Commercial barges ‘should be part of PM’s green industrial revolution’
The Government should invest in inland waterways if it is serious about a green industrial revolution, according to the barge transport industry.
John Dodwell, of the Commercial Boat Operators Association, said moving cargo by barge is more environmentally friendly even than using electric lorries and there should be more of focus on a sector which is gradually bouncing back from a low point in the 1980s.
Mr Dodwell was speaking in the wake of the restoration of commercial barge deliveries from the Humber to Leeds for the first time in 20 years and as excitement grows in the industry about plans for a new inland port in the West Yorkshire city.
He said: “Barges produce far less noxious emissions than lorries do. There have been some figures saying they produce only 25% of the CO2 which vehicles do.
“But, even if all lorries had electric engines, there would still be wear and tear from tyres, from brake pads and from brake surfaces, putting nasty particulates into the atmosphere, which we breathe in.
“So, if you want to be really green and get rid of all that nasty dust then ‘go barge’.”
He said: “Barges don’t have to overcome friction in the same way that a lorry does, it just glides along the water. It’s a more efficient use of fuel and a more efficient use of people.
“One barge carrying 500 tonnes has a two-man crew. They can carry that cargo from Hull to Leeds more quickly than if they each drove an HGV up and down the M62.
“So, although it may appear to be slow, it actually gets the cargo there sooner.”
Mr Dodwell said: “The green credentials of waterborne transport have been acknowledged for some time but the Government doesn’t do anything about it.
“I was looking yesterday at some road improvements. Who is paying for it? The Government.
“Who’s going to pay for waterway improvements? Well, the Government isn’t offering to do so. Why not? If they want to go green, we need to improve our waterways so they can take bigger barges.”
Mr Dodwell said the Aire and Calder Navigation, which is the conduit for the recently reinstated Goole to Leeds building aggregate deliveries, is big enough for the barges currently available.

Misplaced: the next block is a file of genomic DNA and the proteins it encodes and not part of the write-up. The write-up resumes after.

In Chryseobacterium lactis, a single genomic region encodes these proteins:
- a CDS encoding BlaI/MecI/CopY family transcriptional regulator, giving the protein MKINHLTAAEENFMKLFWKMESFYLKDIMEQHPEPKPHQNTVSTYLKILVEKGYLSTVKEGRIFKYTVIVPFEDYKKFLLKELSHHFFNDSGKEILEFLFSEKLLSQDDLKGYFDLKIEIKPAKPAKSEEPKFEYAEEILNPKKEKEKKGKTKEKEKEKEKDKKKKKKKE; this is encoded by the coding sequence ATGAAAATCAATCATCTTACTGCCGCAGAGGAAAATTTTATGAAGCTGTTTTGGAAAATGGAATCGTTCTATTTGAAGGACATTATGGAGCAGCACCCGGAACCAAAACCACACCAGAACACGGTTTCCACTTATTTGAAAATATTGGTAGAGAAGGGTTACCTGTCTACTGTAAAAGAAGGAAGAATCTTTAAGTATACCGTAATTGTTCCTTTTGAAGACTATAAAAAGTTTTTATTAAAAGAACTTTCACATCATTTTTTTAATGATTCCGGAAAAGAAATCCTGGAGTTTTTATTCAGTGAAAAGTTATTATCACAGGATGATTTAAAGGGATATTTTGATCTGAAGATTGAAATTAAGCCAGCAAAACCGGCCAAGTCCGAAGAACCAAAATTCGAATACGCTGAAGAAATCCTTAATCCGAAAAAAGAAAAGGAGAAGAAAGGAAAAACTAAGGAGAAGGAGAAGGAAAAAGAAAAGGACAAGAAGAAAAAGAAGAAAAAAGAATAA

But he said that an expansion of the industry could soon see a demand for bigger vessels, especially as he believes the Government should also be looking at transporting containers by canal.
“There is talk of even bigger lorries,” he said. “There’s talk of one lorry pulling another. And that increases the productivity of the lorry driver.
“Why can’t we have similar improvements paid for by the Government for the waterways.”
Mr Dodwell said there was potential for the expansion of traffic on the Aire and Calder as well as a number of other waterways around the UK where commercial barge operations are growing.
And he pointed to the central role barges on the River Thames are playing in the many tunnelling projects ongoing in London, from the Super Sewer to Tube line extensions.
Mr Dodwell said: “All this goes past the Houses of Parliament but it goes so quietly most MPs don’t realise what’s happening.”
He said planning permission has been granted for a new inland port at Stourton in Leeds, which is located close to the motorway and rail networks.
He said the case made for the port envisaged it receiving 200,000 tonnes of freight a year but he said the capacity would be 825,000 tonnes – a figure which he said would take 60,000 lorries off the road.
Mr Dodwell said each barge takes the same load as 18 big trucks.
Barge owner John Branford, 75, who has been working on the waterways for 60 years, said: “The tide pushes me to Goole and, when I go back to Hull, the ebb takes me back. So you’ve got one engine going, using a fraction of the fuel, environmentally friendly and all the rest of it.
“Are we going forwards or are we going backwards in this country?
“I love the job and enjoy doing it and I’m hoping to get it going again and prove it’s environmentally friendly and cost effective.”